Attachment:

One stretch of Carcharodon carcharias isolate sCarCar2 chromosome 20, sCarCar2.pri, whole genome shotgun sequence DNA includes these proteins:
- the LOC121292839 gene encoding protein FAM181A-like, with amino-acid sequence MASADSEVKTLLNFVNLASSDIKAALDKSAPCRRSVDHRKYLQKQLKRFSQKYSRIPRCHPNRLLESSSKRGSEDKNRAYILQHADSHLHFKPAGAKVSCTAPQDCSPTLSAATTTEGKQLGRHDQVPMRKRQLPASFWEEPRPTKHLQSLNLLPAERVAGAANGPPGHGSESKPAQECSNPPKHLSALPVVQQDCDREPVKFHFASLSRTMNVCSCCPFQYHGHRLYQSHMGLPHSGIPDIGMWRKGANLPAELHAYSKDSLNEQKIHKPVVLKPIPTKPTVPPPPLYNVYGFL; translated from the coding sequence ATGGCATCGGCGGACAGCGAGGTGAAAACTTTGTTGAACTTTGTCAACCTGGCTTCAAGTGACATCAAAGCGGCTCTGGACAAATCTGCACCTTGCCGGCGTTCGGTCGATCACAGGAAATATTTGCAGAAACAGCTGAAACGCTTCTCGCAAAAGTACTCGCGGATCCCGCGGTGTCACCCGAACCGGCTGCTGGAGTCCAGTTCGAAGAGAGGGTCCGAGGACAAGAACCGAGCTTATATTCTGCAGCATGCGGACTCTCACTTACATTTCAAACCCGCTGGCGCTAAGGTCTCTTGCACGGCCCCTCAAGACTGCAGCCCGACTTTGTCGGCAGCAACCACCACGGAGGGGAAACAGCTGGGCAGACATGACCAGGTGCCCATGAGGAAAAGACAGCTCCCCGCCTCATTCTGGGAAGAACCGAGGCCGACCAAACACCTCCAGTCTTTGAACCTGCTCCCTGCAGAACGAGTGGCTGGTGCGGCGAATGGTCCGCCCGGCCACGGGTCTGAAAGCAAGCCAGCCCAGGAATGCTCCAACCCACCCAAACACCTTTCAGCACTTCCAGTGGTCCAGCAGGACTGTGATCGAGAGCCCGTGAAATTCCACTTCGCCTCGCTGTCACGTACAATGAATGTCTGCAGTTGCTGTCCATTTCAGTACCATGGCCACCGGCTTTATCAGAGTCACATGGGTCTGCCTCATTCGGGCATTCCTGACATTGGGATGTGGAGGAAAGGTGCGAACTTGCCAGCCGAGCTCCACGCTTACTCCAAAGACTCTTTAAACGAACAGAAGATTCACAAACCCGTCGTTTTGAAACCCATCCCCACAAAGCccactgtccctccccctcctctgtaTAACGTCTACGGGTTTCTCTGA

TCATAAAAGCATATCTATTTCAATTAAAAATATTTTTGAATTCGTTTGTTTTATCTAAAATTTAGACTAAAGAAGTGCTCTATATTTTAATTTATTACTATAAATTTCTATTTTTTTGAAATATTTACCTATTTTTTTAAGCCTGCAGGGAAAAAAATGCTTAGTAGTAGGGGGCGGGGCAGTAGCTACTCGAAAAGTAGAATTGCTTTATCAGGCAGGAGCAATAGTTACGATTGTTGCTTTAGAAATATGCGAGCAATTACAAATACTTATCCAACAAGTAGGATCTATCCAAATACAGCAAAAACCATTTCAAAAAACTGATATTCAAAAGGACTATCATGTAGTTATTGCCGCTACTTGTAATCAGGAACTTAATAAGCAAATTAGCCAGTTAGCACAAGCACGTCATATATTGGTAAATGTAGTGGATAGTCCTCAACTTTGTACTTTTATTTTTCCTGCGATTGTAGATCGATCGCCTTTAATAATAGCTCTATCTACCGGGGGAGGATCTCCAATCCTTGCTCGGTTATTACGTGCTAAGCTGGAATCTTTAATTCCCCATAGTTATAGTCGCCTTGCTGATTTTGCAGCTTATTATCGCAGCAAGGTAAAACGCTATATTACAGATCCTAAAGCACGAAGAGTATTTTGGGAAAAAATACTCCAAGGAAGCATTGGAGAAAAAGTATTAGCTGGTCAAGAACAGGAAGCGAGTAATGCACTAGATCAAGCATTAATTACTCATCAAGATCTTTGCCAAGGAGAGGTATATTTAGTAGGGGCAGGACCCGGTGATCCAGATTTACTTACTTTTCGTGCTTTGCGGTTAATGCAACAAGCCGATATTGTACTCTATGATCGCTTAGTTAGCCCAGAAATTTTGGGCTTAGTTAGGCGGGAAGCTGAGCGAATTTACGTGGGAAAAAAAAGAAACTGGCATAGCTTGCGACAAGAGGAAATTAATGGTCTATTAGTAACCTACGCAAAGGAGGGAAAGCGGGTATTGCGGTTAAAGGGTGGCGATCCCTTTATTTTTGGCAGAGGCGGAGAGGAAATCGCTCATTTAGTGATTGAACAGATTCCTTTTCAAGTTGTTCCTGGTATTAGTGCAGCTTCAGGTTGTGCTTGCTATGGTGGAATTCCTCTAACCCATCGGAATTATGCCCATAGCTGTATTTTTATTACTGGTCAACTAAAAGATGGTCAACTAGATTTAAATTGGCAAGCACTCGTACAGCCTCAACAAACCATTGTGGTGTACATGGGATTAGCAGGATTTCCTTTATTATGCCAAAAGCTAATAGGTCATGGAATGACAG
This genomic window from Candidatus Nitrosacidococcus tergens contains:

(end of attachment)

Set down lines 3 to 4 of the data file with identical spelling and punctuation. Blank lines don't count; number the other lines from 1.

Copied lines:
TCATAAAAGCATATCTATTTCAATTAAAAATATTTTTGAATTCGTTTGTTTTATCTAAAATTTAGACTAAAGAAGTGCTCTATATTTTAATTTATTACTATAAATTTCTATTTTTTTGAAATATTTACCTATTTTTTTAAGCCTGCAGGGAAAAAAATGCTTAGTAGTAGGGGGCGGGGCAGTAGCTACTCGAAAAGTAGAATTGCTTTATCAGGCAGGAGCAATAGTTACGATTGTTGCTTTAGAAATATGCGAGCAATTACAAATACTTATCCAACAAGTAGGATCTATCCAAATACAGCAAAAACCATTTCAAAAAACTGATATTCAAAAGGACTATCATGTAGTTATTGCCGCTACTTGTAATCAGGAACTTAATAAGCAAATTAGCCAGTTAGCACAAGCACGTCATATATTGGTAAATGTAGTGGATAGTCCTCAACTTTGTACTTTTATTTTTCCTGCGATTGTAGATCGATCGCCTTTAATAATAGCTCTATCTACCGGGGGAGGATCTCCAATCCTTGCTCGGTTATTACGTGCTAAGCTGGAATCTTTAATTCCCCATAGTTATAGTCGCCTTGCTGATTTTGCAGCTTATTATCGCAGCAAGGTAAAACGCTATATTACAGATCCTAAAGCACGAAGAGTATTTTGGGAAAAAATACTCCAAGGAAGCATTGGAGAAAAAGTATTAGCTGGTCAAGAACAGGAAGCGAGTAATGCACTAGATCAAGCATTAATTACTCATCAAGATCTTTGCCAAGGAGAGGTATATTTAGTAGGGGCAGGACCCGGTGATCCAGATTTACTTACTTTTCGTGCTTTGCGGTTAATGCAACAAGCCGATATTGTACTCTATGATCGCTTAGTTAGCCCAGAAATTTTGGGCTTAGTTAGGCGGGAAGCTGAGCGAATTTACGTGGGAAAAAAAAGAAACTGGCATAGCTTGCGACAAGAGGAAATTAATGGTCTATTAGTAACCTACGCAAAGGAGGGAAAGCGGGTATTGCGGTTAAAGGGTGGCGATCCCTTTATTTTTGGCAGAGGCGGAGAGGAAATCGCTCATTTAGTGATTGAACAGATTCCTTTTCAAGTTGTTCCTGGTATTAGTGCAGCTTCAGGTTGTGCTTGCTATGGTGGAATTCCTCTAACCCATCGGAATTATGCCCATAGCTGTATTTTTATTACTGGTCAACTAAAAGATGGTCAACTAGATTTAAATTGGCAAGCACTCGTACAGCCTCAACAAACCATTGTGGTGTACATGGGATTAGCAGGATTTCCTTTATTATGCCAAAAGCTAATAGGTCATGGAATGACAG
This genomic window from Candidatus Nitrosacidococcus tergens contains: